Whether you’re a minimalist or a monk you probably already know the wonders that simplicity can bring to a persons life. Simplicity is just as crucial in business as it allows your customers to quickly and easily shop, and if done right, it will set you apart from your competitors.
As marketers, it’s important for us to use this tool to bring information to consumers. It may sometimes feel counteractive, but putting less in our ads may actually help us make quicker sales and longer lasting connections with our consumers. Below are a variety of companies that took the minimalist movement to the extreme in their advertisements and ended up a success because of it.
Lego’s use of a child’s imagination in this ad makes it one of the best examples of simplicity in advertising. The connection between the LEGO piece and tank is easily recognizable to consumers of any age a promotes a somewhat playful and imaginative energy, which is a huge component of the Lego brand.
2. Haribo Gummy Bears
In this ad you see an orange with the distinct gummy bear shape cut out and a trail of gummy footprints leading out of the frame. It then becomes clear that Haribo is trying to convey the fact that their gummy bears are made from real fruit. Haribo used simplicity to tell a story in a fun and compelling way that adults and most kids could understand.
3. Coca Cola Light Lemon
In this ad, Coca Cola transformed a lemon peel into their iconic C shape to promote their new light lemon coke. Their ad does two simple things: it brings recognition to their brand and promotes a new product.
4. Orbit Remote Car Starters
At first glance, it seems like something is wrong with this ad. However, the use of simplicity in this ad brings forth a clear message for their brand: Orbit’s remote car starters can work from a distance.
5. National University Hospital Blood Donation Center
Using only one piece of imagery, National University Hospital was able to promote a deeply personal and compelling call to action: Your blood donation could potentially save some else’s life. The graphic nature and straightforward imagery used in this ad catches your attention at first glance and does a great job at promoting the call to action.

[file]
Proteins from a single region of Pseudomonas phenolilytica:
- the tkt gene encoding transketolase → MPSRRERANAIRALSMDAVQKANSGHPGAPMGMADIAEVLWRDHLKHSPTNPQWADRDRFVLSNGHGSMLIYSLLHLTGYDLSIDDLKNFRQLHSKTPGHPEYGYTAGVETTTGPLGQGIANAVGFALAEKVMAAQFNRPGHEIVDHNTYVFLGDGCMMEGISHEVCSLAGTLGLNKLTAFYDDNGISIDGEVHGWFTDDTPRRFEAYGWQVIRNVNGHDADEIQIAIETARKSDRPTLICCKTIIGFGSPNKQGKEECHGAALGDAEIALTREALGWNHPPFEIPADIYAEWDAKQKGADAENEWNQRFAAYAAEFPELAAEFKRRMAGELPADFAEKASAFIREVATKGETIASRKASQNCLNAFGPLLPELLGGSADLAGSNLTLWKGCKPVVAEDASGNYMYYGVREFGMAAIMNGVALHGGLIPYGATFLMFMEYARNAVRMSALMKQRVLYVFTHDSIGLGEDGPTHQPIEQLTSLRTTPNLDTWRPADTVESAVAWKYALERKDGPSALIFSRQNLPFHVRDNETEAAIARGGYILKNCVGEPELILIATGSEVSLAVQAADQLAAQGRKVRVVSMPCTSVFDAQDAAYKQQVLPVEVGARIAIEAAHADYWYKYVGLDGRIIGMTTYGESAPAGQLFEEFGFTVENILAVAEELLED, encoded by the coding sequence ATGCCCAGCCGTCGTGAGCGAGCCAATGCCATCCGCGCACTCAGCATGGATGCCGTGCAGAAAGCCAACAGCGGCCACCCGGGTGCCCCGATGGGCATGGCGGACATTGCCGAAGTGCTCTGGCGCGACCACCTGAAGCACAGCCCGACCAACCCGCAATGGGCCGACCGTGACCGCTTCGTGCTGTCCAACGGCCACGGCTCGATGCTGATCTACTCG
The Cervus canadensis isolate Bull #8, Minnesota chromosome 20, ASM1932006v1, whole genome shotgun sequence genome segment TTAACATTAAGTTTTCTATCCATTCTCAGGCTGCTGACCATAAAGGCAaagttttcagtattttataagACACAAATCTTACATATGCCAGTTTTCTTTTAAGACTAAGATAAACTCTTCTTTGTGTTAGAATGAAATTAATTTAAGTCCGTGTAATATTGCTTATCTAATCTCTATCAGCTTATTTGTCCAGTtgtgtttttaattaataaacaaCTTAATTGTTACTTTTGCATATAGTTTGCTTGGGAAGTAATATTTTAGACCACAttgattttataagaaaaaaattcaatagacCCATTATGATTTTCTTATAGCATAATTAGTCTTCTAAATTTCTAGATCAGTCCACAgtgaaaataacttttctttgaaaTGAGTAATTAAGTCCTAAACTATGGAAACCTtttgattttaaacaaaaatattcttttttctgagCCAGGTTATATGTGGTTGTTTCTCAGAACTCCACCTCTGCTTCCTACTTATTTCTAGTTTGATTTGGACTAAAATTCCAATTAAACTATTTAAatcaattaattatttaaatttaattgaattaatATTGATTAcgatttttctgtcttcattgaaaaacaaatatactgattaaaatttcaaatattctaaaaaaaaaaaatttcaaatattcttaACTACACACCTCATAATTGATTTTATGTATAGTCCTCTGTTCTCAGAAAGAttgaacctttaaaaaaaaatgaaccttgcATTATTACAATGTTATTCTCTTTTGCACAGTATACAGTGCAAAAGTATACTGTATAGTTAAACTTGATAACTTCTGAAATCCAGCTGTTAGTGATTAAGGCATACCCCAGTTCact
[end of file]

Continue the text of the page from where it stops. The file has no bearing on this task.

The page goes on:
6. World Wildlife Fund
With its use of simple imagery, The World Wildlife Fund quickly brings your attention to two main causes: saving trees and wildlife.
7. Samsung Power Speakers
What are the first two things you notice in this ad? Samsung’s use of boxing gloves and a music note promote their new phone with “knock out power speakers”. They also kept in line with the product’s colors to promote it in a unique and memorable way.
8. McDonald’s Free WiFi
By staying true to brand colors and keeping it simple, McDonald’s did a great job at promoting their new free WiFi.
So what makes all of these ads simple, yet very effective?
They stay true to their brand. All of the ads contain the company or product colors. This is an easy way for them to not only promote their product, but also remain relevant. They also want to grab your attention with as few words as possible so the tone of voice in ads like these are either very emotional or very light.
They contain the company’s logo. This is a tried and true trick to keep customers with your company. They recognize your brand and immediately have a reason to purchase this new product.
They are crafted with care. While it seems like they took two minutes to put it all together, most ads are packed with deeper meaning and larger messages. Every aspect is carefully thought out to bring the most out of the ad. If you spent a couple more minutes looking at each ad you could probably put together a lengthy list of themes and topics it could be promoting. This is the magic of branding too, however, and that’s an entire lesson in itself.
Creating an effective ad is not an exact science. But by keeping basic branding techniques like simplicity in mind, your company is sure to succeed. Simplicity helps you quickly figure out what your audience loves and hates. It also helps your business run smoother and your ads work smarter, not harder, to get the sale.
In the wise words of Don Draper: “make it simple, but significant”.